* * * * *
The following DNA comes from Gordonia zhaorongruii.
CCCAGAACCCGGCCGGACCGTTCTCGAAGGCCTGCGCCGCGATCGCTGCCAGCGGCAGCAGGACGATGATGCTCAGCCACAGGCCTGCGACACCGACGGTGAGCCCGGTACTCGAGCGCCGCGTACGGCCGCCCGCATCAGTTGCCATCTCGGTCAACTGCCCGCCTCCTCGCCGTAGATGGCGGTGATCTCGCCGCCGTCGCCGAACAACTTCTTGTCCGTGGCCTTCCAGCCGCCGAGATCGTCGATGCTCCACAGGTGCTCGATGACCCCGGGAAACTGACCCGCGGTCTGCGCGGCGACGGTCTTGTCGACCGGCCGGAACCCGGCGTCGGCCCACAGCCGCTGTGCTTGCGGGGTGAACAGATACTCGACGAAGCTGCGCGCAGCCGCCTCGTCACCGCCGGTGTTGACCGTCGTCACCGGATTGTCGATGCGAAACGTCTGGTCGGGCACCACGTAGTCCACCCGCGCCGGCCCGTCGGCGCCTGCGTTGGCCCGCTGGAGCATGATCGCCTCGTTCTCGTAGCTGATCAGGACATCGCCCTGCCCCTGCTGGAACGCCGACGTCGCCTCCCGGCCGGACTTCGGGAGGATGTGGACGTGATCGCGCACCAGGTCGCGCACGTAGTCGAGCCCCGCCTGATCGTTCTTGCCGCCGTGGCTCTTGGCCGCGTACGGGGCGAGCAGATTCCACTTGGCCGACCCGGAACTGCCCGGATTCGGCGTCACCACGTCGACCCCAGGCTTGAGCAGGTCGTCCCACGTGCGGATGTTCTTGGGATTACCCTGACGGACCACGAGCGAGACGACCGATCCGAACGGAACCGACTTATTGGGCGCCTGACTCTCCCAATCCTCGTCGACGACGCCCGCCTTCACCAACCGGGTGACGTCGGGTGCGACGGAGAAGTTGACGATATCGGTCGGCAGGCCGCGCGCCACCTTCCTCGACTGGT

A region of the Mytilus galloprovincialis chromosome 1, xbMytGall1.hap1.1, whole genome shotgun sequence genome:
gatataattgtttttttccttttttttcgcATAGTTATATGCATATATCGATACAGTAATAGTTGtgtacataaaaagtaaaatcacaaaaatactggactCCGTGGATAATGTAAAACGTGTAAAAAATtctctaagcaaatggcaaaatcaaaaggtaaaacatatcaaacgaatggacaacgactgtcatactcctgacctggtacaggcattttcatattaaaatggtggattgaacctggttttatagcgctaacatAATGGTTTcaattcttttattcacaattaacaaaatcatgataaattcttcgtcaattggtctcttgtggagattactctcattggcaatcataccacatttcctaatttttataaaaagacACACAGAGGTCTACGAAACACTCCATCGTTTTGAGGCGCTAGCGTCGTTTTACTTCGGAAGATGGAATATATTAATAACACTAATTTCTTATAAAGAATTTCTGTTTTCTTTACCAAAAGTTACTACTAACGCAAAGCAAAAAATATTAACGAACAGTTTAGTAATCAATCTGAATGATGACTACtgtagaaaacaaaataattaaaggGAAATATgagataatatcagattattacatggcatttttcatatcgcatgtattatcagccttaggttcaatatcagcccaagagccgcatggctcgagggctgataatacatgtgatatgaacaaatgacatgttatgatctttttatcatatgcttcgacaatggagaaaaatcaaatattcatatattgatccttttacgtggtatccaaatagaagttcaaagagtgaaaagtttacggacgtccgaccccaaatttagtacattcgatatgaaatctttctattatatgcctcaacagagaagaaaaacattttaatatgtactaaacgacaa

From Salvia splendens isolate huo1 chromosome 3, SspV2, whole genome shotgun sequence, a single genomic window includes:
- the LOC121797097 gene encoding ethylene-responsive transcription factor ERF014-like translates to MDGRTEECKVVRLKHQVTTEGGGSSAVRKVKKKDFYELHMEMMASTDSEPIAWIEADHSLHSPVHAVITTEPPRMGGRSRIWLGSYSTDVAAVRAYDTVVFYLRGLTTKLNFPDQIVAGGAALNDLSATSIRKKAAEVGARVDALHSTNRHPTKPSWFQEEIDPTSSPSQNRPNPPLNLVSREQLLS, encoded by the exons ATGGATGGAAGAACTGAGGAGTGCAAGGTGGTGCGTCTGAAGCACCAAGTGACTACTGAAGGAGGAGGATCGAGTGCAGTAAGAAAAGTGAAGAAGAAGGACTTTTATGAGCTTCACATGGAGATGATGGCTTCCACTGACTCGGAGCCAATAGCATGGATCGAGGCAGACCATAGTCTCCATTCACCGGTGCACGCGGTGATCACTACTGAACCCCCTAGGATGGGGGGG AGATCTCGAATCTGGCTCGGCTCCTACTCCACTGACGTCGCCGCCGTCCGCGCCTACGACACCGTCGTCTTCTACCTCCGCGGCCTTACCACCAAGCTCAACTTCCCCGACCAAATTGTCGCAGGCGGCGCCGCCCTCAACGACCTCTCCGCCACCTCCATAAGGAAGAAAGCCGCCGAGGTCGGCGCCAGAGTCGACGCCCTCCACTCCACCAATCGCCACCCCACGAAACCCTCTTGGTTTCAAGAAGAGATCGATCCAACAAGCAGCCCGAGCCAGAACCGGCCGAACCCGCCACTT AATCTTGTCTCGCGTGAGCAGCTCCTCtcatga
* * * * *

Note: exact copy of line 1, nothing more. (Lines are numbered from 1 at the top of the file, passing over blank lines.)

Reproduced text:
The following DNA comes from Gordonia zhaorongruii.